SAVANNAH, Ga. (WSAV) – Substance abuse — two words parents hope that their children never have to deal with firsthand.
However, with many students heading back to classes in the coming weeks, there’s an increased likelihood that kids will be exposed at some point to drugs or alcohol.
In November 2018, the Chatham County Counter Narcotics Team (CNT) ended up seizing nearly three pounds of marijuana from a middle school student’s home after the child was found to have brought the drug on campus.
The agency regularly works with local law enforcement, and in cases where students are involved, they collaborate with the Savannah-Chatham Board of Education Police Department.
The CNT also helps ensure that law enforcement officers know what to look for and how to identify the substances that could harm children.
“There have been several times throughout the past couple of years where they’ve called us in after they’ve located a substance on campus,” CNT Lt. Gene Harley told News 3. “Through that joint investigation, we were able to seize the person or persons involved with it, in some cases even working the investigation back to where it originated, either at the student’s house or someone who’s connected to the student where the substance was originally obtained from.”
There are some drugs where the agency has seen increased use in recent years among middle and high schoolers, like liquid THC.
In some cases, Harley says, students are bringing edibles to school to sell them.
The Savannah-Chatham County Public School System’s code of conduct says it has zero tolerance for drugs on campus, and that students could be expelled for bringing drugs, alcohol or other banned substances to local schools.
However, if students do bring illegal items to school, or come across something they want to turn in, local schools each have Amnesty Boxes, which are locked metal containers where students can dispose of banned items anonymously, without the fear of being disciplined.
The types of drugs kids may have access to today, according to Harley, are “leaps and bounds” more dangerous and more addictive than in years past.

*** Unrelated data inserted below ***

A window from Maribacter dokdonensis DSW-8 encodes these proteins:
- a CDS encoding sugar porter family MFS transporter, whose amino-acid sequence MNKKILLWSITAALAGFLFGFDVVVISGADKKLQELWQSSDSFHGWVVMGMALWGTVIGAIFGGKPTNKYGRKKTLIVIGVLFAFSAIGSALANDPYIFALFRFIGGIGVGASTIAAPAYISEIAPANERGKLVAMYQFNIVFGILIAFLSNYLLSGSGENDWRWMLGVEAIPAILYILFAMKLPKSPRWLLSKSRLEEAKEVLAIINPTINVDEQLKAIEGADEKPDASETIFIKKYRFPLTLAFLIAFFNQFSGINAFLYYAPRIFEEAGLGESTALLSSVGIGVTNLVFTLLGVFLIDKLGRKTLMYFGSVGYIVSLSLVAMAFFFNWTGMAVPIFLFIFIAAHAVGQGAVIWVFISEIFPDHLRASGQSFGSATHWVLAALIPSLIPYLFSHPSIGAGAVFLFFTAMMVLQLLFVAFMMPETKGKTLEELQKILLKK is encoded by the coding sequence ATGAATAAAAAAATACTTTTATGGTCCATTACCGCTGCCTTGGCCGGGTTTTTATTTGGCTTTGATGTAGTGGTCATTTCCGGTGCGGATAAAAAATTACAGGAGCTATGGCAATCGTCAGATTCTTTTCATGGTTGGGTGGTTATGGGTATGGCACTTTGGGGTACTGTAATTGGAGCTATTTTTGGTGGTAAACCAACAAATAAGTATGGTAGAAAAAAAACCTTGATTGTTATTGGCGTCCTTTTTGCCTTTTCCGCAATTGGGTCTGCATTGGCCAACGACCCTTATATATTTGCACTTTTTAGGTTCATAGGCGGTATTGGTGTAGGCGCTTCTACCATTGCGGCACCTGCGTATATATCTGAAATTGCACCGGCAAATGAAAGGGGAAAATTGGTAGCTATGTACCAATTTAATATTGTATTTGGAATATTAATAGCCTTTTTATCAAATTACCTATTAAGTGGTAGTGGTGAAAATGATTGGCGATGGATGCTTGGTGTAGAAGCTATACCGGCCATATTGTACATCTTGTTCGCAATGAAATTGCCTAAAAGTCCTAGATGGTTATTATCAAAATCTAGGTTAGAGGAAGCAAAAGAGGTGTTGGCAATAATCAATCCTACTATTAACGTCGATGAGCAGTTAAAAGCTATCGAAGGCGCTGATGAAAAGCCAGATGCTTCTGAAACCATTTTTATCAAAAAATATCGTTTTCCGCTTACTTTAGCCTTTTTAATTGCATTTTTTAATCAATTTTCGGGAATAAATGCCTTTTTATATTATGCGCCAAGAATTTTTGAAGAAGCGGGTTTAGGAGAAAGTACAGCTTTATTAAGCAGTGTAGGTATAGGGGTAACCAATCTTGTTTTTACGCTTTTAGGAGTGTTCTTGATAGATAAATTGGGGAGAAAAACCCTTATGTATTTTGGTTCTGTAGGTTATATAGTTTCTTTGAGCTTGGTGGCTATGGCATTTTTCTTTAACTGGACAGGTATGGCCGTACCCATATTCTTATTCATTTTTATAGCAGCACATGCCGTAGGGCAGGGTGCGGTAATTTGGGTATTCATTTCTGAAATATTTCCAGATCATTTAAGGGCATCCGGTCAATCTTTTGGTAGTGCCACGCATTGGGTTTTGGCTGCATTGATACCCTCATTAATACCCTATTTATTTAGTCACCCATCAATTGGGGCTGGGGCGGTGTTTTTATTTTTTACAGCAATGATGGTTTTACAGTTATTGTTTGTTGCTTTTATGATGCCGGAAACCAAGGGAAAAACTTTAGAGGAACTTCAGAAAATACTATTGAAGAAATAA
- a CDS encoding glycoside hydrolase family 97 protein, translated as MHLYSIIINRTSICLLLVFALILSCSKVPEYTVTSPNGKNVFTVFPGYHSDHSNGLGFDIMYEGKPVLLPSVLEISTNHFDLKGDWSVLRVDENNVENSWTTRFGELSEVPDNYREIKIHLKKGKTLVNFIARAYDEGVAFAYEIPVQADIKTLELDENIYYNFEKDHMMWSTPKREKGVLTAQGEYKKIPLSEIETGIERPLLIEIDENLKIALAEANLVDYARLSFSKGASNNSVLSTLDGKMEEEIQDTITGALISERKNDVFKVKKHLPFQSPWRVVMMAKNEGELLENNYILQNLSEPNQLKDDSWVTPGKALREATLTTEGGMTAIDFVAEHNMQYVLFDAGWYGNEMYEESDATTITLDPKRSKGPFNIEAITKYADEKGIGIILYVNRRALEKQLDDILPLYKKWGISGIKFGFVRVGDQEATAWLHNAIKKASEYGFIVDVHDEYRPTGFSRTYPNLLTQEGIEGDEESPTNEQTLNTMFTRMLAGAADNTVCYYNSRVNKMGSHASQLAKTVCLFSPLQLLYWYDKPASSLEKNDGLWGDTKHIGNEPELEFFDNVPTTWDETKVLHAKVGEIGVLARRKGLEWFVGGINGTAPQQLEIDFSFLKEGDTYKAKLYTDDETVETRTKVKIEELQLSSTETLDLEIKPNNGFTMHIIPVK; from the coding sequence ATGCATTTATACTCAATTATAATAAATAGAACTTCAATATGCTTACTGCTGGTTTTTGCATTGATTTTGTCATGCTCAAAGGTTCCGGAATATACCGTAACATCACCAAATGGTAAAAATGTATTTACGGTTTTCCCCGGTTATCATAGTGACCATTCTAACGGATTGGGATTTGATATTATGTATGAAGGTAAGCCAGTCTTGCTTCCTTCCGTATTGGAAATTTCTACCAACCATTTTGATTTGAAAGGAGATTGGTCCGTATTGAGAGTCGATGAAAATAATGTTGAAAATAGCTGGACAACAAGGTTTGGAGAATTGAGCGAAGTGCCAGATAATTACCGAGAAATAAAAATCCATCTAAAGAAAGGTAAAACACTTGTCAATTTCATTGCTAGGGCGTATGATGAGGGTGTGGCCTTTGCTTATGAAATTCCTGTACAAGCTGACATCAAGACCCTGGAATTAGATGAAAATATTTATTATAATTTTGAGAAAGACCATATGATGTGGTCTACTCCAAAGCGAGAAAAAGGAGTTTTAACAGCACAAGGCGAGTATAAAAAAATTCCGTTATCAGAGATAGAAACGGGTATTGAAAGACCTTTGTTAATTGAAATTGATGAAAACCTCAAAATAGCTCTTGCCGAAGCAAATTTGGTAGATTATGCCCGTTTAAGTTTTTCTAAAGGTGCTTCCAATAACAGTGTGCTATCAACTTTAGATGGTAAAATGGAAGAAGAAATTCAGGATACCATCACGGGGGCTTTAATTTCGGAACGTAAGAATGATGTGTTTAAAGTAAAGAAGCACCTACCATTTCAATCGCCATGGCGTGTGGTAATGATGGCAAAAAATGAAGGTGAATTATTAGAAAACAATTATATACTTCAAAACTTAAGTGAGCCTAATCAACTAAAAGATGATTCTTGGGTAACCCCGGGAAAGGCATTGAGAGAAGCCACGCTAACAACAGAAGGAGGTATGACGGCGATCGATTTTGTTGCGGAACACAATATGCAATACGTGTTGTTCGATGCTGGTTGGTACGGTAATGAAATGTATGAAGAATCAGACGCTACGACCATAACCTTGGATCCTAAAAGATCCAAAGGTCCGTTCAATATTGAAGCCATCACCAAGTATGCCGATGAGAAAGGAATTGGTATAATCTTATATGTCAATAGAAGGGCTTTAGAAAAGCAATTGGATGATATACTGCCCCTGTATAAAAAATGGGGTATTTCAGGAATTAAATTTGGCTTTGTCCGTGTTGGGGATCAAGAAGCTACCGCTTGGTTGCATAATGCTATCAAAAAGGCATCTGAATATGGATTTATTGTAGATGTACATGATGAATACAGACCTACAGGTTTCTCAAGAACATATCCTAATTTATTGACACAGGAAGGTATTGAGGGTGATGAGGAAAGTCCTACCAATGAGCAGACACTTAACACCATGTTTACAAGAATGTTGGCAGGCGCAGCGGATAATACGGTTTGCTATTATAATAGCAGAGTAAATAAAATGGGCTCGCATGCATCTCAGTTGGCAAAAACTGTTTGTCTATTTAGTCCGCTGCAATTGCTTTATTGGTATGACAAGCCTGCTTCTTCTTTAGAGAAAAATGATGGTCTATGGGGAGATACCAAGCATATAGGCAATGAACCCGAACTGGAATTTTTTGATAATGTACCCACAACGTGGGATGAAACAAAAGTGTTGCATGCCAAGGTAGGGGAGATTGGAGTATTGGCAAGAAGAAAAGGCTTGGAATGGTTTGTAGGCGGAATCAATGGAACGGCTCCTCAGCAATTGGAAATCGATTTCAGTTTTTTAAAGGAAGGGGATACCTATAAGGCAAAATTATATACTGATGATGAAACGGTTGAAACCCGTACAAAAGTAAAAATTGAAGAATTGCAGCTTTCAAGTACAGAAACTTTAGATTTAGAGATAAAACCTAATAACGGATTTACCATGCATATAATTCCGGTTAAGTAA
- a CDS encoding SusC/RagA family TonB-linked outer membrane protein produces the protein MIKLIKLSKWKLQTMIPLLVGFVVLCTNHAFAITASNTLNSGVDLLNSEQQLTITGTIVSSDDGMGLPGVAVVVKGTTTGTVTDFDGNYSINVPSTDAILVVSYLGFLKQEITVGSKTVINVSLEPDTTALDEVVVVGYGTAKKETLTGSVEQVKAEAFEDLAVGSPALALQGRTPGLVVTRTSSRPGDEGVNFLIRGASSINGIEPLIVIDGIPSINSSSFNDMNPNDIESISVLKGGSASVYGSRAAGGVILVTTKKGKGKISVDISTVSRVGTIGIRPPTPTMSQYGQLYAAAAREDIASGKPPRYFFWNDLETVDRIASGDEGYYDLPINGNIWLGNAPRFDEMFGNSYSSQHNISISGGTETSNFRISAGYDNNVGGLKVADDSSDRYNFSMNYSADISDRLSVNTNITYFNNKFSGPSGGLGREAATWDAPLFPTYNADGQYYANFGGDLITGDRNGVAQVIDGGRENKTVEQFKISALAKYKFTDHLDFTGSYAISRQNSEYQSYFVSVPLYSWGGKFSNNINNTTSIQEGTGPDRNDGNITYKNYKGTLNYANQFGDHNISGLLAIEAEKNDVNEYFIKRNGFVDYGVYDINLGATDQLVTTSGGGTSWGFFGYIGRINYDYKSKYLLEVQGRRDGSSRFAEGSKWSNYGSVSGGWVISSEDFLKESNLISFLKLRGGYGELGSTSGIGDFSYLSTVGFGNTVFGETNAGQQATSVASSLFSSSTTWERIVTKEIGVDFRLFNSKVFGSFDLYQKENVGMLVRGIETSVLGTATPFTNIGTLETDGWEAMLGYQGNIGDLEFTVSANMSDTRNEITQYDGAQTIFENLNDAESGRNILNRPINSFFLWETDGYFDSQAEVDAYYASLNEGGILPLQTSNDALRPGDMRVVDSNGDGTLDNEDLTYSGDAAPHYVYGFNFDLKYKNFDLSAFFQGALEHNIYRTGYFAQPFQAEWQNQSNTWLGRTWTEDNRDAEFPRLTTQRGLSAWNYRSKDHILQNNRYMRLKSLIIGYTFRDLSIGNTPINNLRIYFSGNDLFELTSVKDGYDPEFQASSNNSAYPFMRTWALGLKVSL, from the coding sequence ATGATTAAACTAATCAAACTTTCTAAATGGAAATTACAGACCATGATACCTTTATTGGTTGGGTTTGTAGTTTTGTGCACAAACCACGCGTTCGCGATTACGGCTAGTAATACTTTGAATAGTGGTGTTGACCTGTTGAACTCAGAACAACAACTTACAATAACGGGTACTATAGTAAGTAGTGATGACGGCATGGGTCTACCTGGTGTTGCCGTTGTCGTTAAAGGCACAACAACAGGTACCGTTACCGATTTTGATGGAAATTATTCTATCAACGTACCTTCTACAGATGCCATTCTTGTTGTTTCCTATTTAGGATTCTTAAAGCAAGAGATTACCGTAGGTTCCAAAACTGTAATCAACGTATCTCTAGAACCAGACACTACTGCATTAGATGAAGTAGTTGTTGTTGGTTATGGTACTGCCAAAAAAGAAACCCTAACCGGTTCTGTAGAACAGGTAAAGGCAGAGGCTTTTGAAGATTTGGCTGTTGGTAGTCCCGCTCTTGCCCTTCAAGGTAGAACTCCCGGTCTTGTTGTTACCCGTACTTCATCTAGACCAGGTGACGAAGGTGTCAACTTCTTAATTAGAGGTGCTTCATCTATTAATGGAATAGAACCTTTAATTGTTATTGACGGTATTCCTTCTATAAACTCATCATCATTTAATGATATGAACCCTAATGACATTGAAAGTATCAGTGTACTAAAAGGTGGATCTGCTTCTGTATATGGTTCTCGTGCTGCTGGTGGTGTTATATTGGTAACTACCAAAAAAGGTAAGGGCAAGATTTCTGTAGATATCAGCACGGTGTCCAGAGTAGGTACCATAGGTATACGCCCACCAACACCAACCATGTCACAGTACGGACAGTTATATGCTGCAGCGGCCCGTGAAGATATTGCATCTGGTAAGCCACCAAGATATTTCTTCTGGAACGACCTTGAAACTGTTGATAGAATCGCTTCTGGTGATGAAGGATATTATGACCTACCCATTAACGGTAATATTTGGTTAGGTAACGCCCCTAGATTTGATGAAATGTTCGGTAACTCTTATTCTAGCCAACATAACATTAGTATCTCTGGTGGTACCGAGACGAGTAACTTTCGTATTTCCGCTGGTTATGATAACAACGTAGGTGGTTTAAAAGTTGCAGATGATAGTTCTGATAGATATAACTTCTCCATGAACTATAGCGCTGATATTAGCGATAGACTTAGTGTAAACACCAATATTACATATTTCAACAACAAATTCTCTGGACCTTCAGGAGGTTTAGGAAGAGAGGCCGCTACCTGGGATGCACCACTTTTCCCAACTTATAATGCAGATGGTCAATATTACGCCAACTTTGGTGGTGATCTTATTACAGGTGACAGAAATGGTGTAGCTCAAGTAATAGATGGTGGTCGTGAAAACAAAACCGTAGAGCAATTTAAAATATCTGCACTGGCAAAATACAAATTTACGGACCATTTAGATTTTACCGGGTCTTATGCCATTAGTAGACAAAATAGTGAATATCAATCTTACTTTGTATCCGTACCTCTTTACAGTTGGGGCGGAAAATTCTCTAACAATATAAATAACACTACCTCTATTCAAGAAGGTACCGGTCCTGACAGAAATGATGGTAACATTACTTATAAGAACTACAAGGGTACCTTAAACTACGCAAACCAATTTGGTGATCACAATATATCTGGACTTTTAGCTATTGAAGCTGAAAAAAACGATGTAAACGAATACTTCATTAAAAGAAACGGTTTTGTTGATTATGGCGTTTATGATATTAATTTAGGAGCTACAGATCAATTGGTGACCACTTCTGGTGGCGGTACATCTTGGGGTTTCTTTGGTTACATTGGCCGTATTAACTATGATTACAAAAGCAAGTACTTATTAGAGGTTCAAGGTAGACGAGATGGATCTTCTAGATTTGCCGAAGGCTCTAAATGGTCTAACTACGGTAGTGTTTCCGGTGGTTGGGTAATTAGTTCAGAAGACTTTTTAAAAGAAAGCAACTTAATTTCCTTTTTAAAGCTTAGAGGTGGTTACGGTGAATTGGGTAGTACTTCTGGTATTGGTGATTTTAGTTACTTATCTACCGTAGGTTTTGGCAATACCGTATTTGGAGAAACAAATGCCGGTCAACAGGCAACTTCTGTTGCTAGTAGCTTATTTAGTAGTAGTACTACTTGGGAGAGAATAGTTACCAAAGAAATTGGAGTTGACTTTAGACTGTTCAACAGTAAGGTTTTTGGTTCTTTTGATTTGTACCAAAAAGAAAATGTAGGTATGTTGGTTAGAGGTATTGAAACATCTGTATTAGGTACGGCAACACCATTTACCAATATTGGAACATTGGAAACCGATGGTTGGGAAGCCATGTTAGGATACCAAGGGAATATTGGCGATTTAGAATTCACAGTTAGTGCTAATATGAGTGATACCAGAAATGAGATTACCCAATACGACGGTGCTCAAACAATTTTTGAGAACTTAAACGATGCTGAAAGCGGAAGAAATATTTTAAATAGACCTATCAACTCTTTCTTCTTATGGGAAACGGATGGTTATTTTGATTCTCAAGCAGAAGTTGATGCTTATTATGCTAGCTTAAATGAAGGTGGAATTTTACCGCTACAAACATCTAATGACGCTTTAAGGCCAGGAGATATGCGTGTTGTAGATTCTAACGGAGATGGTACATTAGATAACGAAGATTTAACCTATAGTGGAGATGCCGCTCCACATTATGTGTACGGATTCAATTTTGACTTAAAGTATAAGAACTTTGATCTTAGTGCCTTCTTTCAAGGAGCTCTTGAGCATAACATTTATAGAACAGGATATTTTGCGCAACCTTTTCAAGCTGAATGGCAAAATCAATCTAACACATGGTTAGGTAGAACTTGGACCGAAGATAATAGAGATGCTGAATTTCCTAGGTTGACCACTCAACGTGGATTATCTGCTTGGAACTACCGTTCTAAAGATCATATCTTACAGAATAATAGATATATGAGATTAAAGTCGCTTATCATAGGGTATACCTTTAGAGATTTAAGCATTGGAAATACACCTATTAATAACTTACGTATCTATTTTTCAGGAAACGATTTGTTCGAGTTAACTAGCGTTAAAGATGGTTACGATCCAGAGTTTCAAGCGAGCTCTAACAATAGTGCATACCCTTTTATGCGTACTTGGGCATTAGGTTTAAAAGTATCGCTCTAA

“Especially when talking clandestine drugs, one dose of it can be deadly to the child,” Harley said. “It’s important to hammer these statistics into these kids so they really know that trying these drugs could potentially cause them to lose their life.”
While agencies like the CNT deal with the problem after drugs have been found, there are other local groups, like Beyond the Bell, that take a more proactive rather than a reactive approach, in an effort to tackle the potential problem before it starts.
Beyond the Bell Project Coordinator Lindsey Grovenstein says the key to helping prevent kids from getting involved with illegal substances begins with a conversation. Talking to kids about it on a car ride or over dinner is a great place to start, she advised, because not having these crucial conversations allows issues like substance use to drive in silence.
“We tell kids what the risks are, we lay it out to them because there are a lot of misconceptions,” Grovenstein said. “For instance, kids don’t know how long marijuana stays in their system.”
Grovenstein says the organization also aims to teach kids positive coping skills and introduce them to pro-social activities as an alternative and healthier way to cope with anxiety and anger, rather than turning to substances.
Beyond the Bell’s goal is to reduce the use of alcohol and marijuana in youth between the ages of 9 to 20.
According to the Georgia Student Health Survey, 8% of kids said that they’ve tried alcohol or marijuana within a 30-day period. Grovenstein says this is a good thing because it’s a smaller number than many might have thought.
Local experts agree that while schools, local organizations and law enforcement can do all they can to keep illegal substances out of the hands of kids — it starts at home.
“We can’t do it alone, we need the parents’ involvement. They know their child better than anyone else,” Harley said. “If all of a sudden their child is displaying behavior that’s not normal, they need to look into that. They need to maybe check their rooms periodically to see if there’s any type of drug paraphernalia, and then contact your local law enforcement agency for assistance or the CNT.”